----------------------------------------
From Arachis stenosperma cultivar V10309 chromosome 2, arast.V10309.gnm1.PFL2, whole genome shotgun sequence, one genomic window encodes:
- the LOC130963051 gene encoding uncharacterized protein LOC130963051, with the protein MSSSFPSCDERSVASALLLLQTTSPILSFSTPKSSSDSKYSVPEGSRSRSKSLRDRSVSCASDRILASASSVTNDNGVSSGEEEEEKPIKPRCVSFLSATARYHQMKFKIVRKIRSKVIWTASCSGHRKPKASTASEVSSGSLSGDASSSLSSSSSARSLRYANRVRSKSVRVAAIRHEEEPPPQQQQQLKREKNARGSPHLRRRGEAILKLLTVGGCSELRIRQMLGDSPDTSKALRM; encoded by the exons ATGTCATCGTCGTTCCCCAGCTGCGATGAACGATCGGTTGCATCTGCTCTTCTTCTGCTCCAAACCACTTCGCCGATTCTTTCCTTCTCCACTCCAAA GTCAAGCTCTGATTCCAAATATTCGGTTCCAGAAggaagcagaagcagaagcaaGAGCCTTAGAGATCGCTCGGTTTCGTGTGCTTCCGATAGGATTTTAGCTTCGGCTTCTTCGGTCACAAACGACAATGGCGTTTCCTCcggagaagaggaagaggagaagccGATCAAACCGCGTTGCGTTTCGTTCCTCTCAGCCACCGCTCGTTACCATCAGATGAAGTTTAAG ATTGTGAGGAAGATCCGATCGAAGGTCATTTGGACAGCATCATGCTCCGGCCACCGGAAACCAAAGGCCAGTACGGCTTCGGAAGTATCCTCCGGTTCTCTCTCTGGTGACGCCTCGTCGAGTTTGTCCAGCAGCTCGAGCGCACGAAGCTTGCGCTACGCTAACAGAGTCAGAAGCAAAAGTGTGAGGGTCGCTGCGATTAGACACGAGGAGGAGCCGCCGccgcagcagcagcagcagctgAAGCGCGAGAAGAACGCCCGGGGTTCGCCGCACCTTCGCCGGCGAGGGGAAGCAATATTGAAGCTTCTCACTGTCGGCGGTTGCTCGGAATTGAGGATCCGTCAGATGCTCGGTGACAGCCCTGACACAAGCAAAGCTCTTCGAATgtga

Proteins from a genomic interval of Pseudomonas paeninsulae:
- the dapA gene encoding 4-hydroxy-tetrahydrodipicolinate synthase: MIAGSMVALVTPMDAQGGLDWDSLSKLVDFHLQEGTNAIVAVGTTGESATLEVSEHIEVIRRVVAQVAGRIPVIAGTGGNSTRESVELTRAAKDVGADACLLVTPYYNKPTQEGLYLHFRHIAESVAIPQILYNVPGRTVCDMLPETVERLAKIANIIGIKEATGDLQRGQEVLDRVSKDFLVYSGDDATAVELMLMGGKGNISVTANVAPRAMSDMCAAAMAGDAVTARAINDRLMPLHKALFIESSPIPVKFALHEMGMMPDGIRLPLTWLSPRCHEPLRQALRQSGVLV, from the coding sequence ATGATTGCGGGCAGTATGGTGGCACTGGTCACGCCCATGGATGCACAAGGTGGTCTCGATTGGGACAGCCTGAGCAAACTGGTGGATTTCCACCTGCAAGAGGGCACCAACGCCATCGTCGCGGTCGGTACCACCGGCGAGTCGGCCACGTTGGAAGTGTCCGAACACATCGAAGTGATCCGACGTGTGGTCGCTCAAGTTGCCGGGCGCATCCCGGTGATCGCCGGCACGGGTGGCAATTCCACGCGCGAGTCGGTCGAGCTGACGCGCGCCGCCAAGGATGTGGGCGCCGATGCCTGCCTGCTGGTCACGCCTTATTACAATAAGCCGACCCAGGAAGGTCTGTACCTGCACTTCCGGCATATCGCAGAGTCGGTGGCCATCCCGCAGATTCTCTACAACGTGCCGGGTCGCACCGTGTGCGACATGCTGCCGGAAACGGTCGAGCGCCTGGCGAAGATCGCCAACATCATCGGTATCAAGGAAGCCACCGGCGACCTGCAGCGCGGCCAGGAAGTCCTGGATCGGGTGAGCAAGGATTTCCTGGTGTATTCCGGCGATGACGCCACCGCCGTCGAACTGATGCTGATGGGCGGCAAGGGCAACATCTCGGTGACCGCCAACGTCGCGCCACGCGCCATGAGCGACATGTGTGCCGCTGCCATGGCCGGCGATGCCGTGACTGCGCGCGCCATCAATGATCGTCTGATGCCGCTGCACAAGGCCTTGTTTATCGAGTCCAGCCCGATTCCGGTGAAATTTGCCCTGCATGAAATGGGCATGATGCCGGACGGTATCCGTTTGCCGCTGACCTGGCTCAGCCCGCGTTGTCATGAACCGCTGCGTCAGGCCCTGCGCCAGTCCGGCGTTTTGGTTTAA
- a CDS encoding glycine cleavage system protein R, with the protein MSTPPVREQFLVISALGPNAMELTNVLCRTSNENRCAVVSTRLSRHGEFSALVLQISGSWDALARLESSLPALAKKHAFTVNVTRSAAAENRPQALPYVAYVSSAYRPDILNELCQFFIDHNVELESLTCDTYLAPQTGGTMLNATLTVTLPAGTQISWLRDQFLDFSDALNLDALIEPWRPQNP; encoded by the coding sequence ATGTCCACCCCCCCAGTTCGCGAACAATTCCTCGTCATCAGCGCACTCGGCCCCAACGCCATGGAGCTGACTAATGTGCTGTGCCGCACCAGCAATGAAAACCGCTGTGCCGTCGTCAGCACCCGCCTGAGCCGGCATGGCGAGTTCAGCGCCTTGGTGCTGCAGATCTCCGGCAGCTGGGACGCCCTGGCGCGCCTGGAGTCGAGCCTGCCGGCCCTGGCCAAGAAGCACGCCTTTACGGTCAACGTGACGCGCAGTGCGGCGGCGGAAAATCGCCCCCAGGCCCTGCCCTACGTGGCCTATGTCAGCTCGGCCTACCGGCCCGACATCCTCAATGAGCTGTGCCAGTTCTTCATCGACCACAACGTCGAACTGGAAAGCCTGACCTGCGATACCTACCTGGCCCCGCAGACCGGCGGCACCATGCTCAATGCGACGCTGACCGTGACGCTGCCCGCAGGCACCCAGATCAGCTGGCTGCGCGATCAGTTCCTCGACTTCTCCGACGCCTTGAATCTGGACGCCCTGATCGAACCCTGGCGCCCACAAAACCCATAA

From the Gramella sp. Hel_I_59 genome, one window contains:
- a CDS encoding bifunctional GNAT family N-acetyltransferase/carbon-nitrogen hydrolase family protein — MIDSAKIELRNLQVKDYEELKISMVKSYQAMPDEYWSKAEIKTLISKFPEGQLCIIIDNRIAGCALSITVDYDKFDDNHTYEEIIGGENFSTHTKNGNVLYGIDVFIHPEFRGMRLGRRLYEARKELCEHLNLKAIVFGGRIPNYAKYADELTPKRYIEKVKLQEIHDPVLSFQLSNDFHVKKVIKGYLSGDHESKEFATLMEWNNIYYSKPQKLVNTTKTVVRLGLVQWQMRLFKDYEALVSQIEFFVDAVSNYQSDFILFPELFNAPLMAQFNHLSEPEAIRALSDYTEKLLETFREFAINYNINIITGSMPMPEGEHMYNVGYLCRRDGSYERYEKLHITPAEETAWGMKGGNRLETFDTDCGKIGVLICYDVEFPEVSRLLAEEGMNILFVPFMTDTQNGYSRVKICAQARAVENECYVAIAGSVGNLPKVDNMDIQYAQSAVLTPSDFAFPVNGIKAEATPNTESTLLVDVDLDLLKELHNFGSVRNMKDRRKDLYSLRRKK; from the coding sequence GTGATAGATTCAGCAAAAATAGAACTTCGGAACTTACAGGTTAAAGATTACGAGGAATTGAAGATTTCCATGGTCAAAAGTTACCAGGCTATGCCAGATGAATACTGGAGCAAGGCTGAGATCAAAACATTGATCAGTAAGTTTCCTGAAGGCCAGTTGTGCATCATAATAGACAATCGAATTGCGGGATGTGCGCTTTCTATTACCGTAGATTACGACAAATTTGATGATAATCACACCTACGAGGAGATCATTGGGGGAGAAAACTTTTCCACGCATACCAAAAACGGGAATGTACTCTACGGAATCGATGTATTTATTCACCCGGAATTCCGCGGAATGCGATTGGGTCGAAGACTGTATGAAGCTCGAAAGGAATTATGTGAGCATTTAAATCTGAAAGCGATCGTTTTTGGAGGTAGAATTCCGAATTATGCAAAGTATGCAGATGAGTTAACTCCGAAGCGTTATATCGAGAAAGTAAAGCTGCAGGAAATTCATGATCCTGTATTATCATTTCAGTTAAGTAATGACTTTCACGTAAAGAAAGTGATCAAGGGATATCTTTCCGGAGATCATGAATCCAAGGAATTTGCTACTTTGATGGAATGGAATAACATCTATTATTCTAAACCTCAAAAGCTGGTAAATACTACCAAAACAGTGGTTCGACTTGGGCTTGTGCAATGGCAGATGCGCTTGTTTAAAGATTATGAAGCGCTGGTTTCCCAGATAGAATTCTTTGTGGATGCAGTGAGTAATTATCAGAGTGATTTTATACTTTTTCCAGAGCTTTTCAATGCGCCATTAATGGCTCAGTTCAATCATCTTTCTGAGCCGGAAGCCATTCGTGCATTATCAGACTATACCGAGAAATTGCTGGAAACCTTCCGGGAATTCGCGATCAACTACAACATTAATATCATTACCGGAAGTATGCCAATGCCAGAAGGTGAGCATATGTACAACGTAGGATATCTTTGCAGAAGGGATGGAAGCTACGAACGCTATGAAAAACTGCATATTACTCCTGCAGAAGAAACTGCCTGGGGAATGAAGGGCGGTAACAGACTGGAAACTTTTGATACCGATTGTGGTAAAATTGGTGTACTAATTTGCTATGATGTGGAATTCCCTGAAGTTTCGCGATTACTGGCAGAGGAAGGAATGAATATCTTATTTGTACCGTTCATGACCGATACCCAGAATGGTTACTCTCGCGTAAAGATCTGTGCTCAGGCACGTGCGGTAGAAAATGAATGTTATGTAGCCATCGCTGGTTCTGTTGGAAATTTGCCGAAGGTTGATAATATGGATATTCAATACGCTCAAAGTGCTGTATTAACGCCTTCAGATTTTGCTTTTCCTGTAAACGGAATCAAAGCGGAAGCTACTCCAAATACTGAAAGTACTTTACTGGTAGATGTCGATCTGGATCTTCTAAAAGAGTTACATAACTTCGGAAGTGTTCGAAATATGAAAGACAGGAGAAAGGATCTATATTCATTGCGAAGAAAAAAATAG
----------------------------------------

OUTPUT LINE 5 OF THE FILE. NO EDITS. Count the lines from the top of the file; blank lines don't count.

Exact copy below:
- a CDS encoding glycine cleavage system protein R, with the protein MSTPPVREQFLVISALGPNAMELTNVLCRTSNENRCAVVSTRLSRHGEFSALVLQISGSWDALARLESSLPALAKKHAFTVNVTRSAAAENRPQALPYVAYVSSAYRPDILNELCQFFIDHNVELESLTCDTYLAPQTGGTMLNATLTVTLPAGTQISWLRDQFLDFSDALNLDALIEPWRPQNP; encoded by the coding sequence ATGTCCACCCCCCCAGTTCGCGAACAATTCCTCGTCATCAGCGCACTCGGCCCCAACGCCATGGAGCTGACTAATGTGCTGTGCCGCACCAGCAATGAAAACCGCTGTGCCGTCGTCAGCACCCGCCTGAGCCGGCATGGCGAGTTCAGCGCCTTGGTGCTGCAGATCTCCGGCAGCTGGGACGCCCTGGCGCGCCTGGAGTCGAGCCTGCCGGCCCTGGCCAAGAAGCACGCCTTTACGGTCAACGTGACGCGCAGTGCGGCGGCGGAAAATCGCCCCCAGGCCCTGCCCTACGTGGCCTATGTCAGCTCGGCCTACCGGCCCGACATCCTCAATGAGCTGTGCCAGTTCTTCATCGACCACAACGTCGAACTGGAAAGCCTGACCTGCGATACCTACCTGGCCCCGCAGACCGGCGGCACCATGCTCAATGCGACGCTGACCGTGACGCTGCCCGCAGGCACCCAGATCAGCTGGCTGCGCGATCAGTTCCTCGACTTCTCCGACGCCTTGAATCTGGACGCCCTGATCGAACCCTGGCGCCCACAAAACCCATAA